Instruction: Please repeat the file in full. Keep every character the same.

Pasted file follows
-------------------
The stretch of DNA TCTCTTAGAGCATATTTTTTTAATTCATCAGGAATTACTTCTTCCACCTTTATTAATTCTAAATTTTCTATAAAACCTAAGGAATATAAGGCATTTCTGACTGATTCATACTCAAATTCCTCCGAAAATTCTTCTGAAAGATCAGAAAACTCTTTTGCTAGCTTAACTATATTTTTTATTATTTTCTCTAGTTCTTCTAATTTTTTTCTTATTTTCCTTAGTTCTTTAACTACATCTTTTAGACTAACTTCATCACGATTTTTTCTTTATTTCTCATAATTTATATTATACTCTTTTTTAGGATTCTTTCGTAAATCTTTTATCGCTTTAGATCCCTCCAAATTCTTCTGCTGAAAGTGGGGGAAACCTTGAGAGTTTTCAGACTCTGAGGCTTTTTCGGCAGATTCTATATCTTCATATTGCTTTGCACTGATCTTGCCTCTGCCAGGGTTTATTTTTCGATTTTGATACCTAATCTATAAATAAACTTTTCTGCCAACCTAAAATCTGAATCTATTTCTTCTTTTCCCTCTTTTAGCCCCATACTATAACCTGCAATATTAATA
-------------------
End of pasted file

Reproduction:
The stretch of DNA TCTCTTAGAGCATATTTTTTTAATTCATCAGGAATTACTTCTTCCACCTTTATTAATTCTAAATTTTCTATAAAACCTAAGGAATATAAGGCATTTCTGACTGATTCATACTCAAATTCCTCCGAAAATTCTTCTGAAAGATCAGAAAACTCTTTTGCTAGCTTAACTATATTTTTTATTATTTTCTCTAGTTCTTCTAATTTTTTTCTTATTTTCCTTAGTTCTTTAACTACATCTTTTAGACTAACTTCATCACGATTTTTTCTTTATTTCTCATAATTTATATTATACTCTTTTTTAGGATTCTTTCGTAAATCTTTTATCGCTTTAGATCCCTCCAAATTCTTCTGCTGAAAGTGGGGGAAACCTTGAGAGTTTTCAGACTCTGAGGCTTTTTCGGCAGATTCTATATCTTCATATTGCTTTGCACTGATCTTGCCTCTGCCAGGGTTTATTTTTCGATTTTGATACCTAATCTATAAATAAACTTTTCTGCCAACCTAAAATCTGAATCTATTTCTTCTTTTCCCTCTTTTAGCCCCATACTATAACCTGCAATATTAATA